Part of me feels compelled to type that line over and over and over again because it feels big enough to engulf everything. I mean, how do you go on from learning you have a second child on the spectrum despite all the work you (and he) have been doing?
The other part of me feels a strange sense of relief. Ren and I have suspected autism for awhile, even though Stow is much different than Sky was at this age, and even though he has responded well to various interventions we've tried. Since Stow was a baby, he has done or is doing developmental therapy, occupational therapy, physical therapy, speech therapy, hippotherapy, chiropractic therapy, social group, and behavioral therapy. He's also been on some form or another of a restricted diet to reduce the various side effects some foods seem to cause. Most of these things have helped, and many of his therapists and teachers tell us that he doesn't seem like other kids they've known who were on the autism spectrum.
But, nothing has ever come easy for Stow. He's been delayed on pretty much every milestone and has had to work hard to reach a lot of them. He struggles with hypersensitivity to some things and hyposensitivity to others. He has a hard time reading social situations and can often overreact or ignore. Classmates and friends are leery of him because he doesn't respond in predictable ways. He has daily meltdowns. And when he's nervous or happy or sad or scared, he struggles to process what people say to him and put his thoughts into words, and the breakdown in his language can seem pretty catastrophic to him (and therefore to the rest of us).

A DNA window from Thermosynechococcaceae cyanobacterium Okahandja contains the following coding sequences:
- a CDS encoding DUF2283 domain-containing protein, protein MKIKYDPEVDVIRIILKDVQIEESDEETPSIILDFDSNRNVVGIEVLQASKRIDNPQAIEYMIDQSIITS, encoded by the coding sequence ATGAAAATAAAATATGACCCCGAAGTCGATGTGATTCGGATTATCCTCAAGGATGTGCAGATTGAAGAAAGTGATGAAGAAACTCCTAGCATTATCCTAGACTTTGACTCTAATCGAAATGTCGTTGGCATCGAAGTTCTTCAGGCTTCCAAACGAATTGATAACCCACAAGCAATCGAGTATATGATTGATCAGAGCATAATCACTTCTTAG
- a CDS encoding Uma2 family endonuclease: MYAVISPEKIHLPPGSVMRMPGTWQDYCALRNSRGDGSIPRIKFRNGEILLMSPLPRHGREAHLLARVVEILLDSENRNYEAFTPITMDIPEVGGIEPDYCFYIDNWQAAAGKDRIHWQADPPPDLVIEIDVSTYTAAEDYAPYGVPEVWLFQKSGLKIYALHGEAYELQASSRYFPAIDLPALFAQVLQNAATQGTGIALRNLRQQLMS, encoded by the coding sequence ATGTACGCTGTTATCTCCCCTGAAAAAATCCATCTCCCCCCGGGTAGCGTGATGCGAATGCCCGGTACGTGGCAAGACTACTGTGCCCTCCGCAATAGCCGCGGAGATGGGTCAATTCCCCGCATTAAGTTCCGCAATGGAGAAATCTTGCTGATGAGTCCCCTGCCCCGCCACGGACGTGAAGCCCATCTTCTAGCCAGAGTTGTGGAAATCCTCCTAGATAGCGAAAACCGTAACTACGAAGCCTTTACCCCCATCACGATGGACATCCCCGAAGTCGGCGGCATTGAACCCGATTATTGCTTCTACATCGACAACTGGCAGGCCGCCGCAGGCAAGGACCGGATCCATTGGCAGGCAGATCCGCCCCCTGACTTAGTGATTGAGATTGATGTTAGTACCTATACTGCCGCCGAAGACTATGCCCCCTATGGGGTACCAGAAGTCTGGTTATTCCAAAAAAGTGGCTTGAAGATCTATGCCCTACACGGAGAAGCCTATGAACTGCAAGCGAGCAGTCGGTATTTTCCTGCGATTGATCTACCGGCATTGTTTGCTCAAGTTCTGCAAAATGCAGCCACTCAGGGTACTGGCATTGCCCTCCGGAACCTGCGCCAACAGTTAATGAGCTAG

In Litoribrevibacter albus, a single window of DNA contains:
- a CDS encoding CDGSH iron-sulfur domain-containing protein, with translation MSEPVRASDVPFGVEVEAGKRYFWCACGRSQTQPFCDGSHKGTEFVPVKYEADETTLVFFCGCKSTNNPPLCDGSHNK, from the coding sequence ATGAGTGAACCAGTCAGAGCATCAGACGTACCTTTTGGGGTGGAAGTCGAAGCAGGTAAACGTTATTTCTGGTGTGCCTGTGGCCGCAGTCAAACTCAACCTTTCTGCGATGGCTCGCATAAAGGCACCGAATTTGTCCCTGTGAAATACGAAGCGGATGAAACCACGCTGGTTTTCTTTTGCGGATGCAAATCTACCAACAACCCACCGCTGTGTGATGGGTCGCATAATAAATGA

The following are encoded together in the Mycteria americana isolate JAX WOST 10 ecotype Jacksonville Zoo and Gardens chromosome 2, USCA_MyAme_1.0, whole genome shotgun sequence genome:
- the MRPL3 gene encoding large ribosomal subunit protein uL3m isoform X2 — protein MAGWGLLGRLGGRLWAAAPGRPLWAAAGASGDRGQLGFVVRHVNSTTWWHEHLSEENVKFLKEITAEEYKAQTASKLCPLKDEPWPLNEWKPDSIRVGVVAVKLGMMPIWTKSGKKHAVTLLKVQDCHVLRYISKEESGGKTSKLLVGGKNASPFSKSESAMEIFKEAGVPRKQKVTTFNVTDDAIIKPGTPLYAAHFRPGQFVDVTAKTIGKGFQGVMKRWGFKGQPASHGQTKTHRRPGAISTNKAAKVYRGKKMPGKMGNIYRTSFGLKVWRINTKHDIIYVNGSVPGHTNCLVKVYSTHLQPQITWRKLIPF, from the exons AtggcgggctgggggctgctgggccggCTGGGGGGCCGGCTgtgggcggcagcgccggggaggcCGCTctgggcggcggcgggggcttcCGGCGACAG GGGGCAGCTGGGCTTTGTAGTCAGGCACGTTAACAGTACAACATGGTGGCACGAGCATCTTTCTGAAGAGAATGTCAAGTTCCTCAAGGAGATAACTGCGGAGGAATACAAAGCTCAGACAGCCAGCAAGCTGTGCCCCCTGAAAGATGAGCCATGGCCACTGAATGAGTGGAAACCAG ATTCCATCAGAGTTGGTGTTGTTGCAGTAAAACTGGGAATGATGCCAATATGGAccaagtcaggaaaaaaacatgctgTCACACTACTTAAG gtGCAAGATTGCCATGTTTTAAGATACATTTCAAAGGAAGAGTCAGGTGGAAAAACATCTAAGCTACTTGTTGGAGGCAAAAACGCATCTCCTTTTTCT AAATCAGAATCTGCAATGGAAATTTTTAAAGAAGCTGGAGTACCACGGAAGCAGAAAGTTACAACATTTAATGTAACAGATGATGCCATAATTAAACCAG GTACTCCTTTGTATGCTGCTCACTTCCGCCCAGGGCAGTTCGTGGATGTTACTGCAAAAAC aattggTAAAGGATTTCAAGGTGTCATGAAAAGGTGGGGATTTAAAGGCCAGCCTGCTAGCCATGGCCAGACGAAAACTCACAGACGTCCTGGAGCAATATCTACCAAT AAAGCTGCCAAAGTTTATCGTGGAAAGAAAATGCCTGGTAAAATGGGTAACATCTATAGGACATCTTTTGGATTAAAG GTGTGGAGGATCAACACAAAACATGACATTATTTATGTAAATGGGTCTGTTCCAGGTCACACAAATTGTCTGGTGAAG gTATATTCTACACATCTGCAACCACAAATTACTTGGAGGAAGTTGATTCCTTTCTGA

|He gets everything eventually!|
Despite all we've done and despite all the ways Stow has managed to scrap his way to generally being on track developmentally, Ren and I both still felt like we didn't quite have Stow figured out. That's why we followed through with the appointment with the specialist ten days ago. I'm not sure what I was expecting when we went, but I guess I was hoping for a little bit of magic, that maybe the appointment would uncover some kind of heretofore unseen disorder that could be easily treated with some new (to us) and exciting therapy. A girl can hope, right?
The autism diagnosis tells us our instincts are in tact, and I guess there's something comforting in that. But, we are a bit overwhelmed as we now realize how much work we still have to do. Just like with Sky's diagnosis, this one didn't come with a roadmap, so the way forward isn't entirely clear. There is a lot we have to figure out on our own. Just thinking about it can be exhausting. Since we've done it before, I know Ren and I are up for the challenges of this journey. I was just really hoping we wouldn't have to take it!